Dr. William Baum

Three Laws of Behavior: Allocation, Induction, and Covariance

Like any science, a science of behavior seeks to measure its phenomena and explain them. Measurement entails ontological commitments, either explicit or implicit. From an ontological viewpoint, behavior is process. It should be measured by the time it takes up. Since time is limited, activities must compete with one another for time. The Law of Allocation states that the relative time taken up by an activity equals the activity’s relative competitive weight. Explaining the allocation of behavior consists of finding the determiners of competitive weight. The two most basic determiners are induction and covariance. The Law of Induction addresses the dependence of behavior on environmental events that affect reproductive success—phylogenetically important events (PIEs). Both adjunctive behavior and operant behavior are induced by PIEs. Adjunctive behavior is induced because of phylogenetic contingencies. Operant behavior is induced because of ontogenetic contingencies. The law of covariance applies to ontogenetic contingencies. A PIE induces an operant activity when the rate of that PIE covaries with the rate of the operant activity. Induction selects the operant activity out of all activities. Otherwise neutral events also induce operant activities adjunctive activities when such events covary with PIEs. Such events have commonly been called discriminative stimuli and conditional stimuli. The three laws of allocation, induction, and covariance explain most known behavioral phenomena.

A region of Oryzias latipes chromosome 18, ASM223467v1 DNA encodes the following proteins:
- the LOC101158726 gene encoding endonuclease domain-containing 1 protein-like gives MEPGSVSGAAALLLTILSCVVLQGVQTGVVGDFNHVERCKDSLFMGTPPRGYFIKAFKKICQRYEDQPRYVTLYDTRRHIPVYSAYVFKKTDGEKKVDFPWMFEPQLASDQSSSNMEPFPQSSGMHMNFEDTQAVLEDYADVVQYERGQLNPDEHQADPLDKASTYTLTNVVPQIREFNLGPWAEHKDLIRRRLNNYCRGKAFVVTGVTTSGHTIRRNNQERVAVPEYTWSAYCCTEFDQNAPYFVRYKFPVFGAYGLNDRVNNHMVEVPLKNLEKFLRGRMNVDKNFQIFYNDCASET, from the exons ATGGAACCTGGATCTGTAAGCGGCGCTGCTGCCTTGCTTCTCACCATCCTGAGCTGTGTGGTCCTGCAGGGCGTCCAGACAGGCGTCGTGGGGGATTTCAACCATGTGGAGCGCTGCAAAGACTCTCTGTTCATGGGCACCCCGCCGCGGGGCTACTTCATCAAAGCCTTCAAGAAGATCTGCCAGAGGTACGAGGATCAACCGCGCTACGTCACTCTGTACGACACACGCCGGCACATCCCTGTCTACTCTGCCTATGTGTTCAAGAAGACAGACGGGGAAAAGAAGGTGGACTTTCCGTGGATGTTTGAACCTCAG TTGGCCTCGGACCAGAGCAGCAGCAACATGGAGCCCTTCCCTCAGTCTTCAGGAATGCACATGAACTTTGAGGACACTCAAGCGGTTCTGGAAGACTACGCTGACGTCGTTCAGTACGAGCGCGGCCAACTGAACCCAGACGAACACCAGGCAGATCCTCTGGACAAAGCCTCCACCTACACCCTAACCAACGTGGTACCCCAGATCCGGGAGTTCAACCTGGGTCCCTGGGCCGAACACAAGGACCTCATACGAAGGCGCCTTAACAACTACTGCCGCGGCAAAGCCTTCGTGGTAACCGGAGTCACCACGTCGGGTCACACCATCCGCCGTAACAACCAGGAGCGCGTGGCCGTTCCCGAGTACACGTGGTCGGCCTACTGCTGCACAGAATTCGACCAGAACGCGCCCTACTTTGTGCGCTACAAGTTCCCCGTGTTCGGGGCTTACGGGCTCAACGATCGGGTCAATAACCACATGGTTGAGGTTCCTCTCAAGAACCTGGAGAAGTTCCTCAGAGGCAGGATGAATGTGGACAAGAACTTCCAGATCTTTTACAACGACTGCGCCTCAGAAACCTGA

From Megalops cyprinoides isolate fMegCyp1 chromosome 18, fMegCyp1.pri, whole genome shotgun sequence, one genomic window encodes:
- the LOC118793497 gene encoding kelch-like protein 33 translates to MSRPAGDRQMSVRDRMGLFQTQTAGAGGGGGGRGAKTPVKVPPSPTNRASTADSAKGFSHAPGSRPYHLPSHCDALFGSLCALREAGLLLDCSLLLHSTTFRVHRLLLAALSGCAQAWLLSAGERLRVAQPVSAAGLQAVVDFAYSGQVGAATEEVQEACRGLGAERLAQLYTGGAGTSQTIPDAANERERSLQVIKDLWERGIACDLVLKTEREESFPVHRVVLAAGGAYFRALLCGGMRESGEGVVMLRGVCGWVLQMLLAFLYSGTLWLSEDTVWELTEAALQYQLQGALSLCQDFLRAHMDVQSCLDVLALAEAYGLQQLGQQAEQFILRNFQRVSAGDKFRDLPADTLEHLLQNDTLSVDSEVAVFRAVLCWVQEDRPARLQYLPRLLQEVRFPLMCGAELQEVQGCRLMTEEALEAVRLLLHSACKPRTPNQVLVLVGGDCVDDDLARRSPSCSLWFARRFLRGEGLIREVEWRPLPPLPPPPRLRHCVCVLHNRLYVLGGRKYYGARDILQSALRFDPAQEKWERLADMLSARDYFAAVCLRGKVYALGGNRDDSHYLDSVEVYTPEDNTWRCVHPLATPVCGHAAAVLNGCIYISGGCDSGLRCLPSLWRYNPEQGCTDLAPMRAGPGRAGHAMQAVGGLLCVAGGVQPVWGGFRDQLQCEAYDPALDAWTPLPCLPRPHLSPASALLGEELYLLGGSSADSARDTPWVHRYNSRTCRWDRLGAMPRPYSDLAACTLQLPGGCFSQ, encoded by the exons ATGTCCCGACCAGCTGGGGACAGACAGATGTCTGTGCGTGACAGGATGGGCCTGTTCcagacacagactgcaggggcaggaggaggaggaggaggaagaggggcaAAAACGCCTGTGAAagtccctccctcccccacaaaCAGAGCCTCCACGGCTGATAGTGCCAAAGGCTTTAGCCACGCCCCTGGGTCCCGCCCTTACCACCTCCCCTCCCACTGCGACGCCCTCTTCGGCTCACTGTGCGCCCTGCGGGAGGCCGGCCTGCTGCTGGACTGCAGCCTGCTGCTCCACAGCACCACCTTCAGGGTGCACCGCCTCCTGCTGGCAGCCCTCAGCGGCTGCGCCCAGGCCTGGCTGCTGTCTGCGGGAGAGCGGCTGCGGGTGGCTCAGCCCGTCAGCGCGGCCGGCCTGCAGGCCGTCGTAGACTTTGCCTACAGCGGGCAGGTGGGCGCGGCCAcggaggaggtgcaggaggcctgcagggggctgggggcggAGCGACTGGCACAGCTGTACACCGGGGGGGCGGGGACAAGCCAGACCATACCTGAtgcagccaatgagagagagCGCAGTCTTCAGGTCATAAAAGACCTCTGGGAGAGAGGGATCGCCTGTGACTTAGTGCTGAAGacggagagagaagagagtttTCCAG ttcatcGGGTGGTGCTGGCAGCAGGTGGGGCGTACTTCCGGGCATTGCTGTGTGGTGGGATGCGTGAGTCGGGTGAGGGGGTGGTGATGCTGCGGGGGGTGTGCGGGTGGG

About Dr. William Baum:

Dr. Baum received his BA in psychology from Harvard College in 1961. Originally a biology major, he switched to psychology after taking courses from B. F. Skinner and R. J. Herrnstein in his freshman and sophomore years. He attended Harvard University for graduate study in 1962, where he was supervised by Herrnstein and received his Ph.D. in 1966. He spent the year 1965–66 at Cambridge University, studying ethology at the Sub-Department of Animal Behavior. From 1966 to 1975, he held appointments as post-doctoral fellow, research associate, and assistant professor at Harvard University. He spent two years at the National Institutes of Health Laboratory for Brain, Evolution, and Behavior and then accepted an appointment in psychology at the University of New Hampshire in 1977. He retired from there in 1999. He currently has an appointment as associate researcher at the University of California, Davis and lives in San Francisco. His research concerns choice, molar behavior/environment relations, foraging, cultural evolution, and behaviorism. He is the author of a book, Understanding Behaviorism: Behavior, Culture, and Evolution.